Indian white-collar professionals are making a positive contribution to both India and the GCC countries. Ed Attwood, editor of Arabian Business, comments, “With close to four million Indians living in the GCC, it is clear that they have made a huge contribution to the growth of region’s economies.”[28] And when the Indian Ministry of External Affairs reports that the socioeconomic profile of Indian migrants to the Gulf has been improving since the 1980s, it only echoes reality.[29] As an Indian white-collar migrant writes in, “If today we have been able to experience a better life, afford good medical care, own land and property in our homelands, provide for improved healthcare facilities for our aged parents or financial assistance for our kith and kin back home, send our children to good educational institutions or even travel on exotic holidays abroad, we can only look back with humility and gratitude to the country that has provided us with such opportunity.”[30]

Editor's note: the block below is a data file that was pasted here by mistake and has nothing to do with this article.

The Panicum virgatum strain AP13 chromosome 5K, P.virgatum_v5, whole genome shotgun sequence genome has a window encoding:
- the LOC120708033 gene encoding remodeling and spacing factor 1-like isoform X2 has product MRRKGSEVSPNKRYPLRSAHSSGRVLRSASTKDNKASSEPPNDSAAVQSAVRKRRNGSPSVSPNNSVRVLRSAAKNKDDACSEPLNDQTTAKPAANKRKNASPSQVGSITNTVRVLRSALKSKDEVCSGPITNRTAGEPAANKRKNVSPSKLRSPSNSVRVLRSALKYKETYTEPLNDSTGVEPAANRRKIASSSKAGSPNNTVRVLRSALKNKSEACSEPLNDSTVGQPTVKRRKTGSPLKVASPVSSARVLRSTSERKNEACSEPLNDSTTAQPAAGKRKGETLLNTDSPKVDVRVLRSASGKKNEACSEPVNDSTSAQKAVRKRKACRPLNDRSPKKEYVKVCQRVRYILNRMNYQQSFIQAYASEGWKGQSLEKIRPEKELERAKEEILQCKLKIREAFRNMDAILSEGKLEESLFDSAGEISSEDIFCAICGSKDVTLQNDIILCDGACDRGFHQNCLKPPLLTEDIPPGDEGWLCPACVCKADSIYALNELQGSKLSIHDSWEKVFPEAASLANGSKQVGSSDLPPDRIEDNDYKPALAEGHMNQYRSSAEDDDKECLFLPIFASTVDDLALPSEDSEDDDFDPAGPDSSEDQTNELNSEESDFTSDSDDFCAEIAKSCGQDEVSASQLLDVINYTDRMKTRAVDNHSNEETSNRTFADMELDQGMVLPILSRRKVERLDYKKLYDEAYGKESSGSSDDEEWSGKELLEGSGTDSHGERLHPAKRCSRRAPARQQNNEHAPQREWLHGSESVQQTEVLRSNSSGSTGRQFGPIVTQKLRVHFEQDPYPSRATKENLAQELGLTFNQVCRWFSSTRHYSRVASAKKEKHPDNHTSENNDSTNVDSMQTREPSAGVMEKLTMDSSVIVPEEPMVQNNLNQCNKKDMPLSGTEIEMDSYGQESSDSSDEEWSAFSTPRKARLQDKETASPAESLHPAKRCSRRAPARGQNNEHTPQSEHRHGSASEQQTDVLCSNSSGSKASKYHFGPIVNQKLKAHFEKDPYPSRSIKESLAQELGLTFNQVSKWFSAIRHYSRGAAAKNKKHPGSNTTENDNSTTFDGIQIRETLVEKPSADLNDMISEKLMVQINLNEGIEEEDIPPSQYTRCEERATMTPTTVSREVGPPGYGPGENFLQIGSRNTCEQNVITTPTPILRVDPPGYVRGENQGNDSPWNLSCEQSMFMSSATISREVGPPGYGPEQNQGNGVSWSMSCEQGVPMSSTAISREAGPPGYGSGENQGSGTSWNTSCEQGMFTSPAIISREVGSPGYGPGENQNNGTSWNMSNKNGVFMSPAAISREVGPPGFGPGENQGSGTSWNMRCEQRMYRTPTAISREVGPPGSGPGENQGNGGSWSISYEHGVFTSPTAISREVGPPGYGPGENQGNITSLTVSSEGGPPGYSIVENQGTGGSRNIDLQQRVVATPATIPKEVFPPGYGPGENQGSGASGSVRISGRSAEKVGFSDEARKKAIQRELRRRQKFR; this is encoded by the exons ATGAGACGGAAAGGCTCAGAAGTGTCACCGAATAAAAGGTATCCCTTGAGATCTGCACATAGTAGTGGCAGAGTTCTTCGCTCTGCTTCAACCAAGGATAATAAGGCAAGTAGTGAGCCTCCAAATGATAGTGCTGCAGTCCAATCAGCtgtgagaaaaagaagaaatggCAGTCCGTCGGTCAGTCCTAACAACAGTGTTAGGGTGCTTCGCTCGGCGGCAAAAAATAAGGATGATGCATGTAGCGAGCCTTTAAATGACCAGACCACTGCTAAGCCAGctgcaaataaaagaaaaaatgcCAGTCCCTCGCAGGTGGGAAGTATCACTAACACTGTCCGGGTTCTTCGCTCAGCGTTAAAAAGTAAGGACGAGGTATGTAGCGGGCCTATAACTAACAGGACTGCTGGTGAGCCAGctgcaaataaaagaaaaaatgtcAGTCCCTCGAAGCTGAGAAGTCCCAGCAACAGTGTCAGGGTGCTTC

This contribution is part of the Middle East-Asia Project at the Middle East Institute.

[1] Sam Bollier and Mohammed Haddad, “Interactive: Powering the Gulf,” Al Jazeera, 1 May 2013,….

[2] “India and the Gulf: What Next?,” Gulf Research Meeting, Cambridge University, 6-9 July 2011,; “Gulf Urged to Protect Workers,” Al Jazeera, 5 December 2010,….

[3] “India and the Gulf: What Next?”

[4] High Level Committee on the Indian Diaspora, Ministry of External Affairs, The Indian Diaspora, chapter 4, n.d.,

[5] Shafeeq Rahman, “India Receives 45% of its International Remittance from GCC Countries,”, 23 August 2011,….

[6] Bhikhu Parekh, Gurharpal Singh, and Steven Vertovec, Culture and Economy in the Indian Diaspora (London: Routledge, 2003).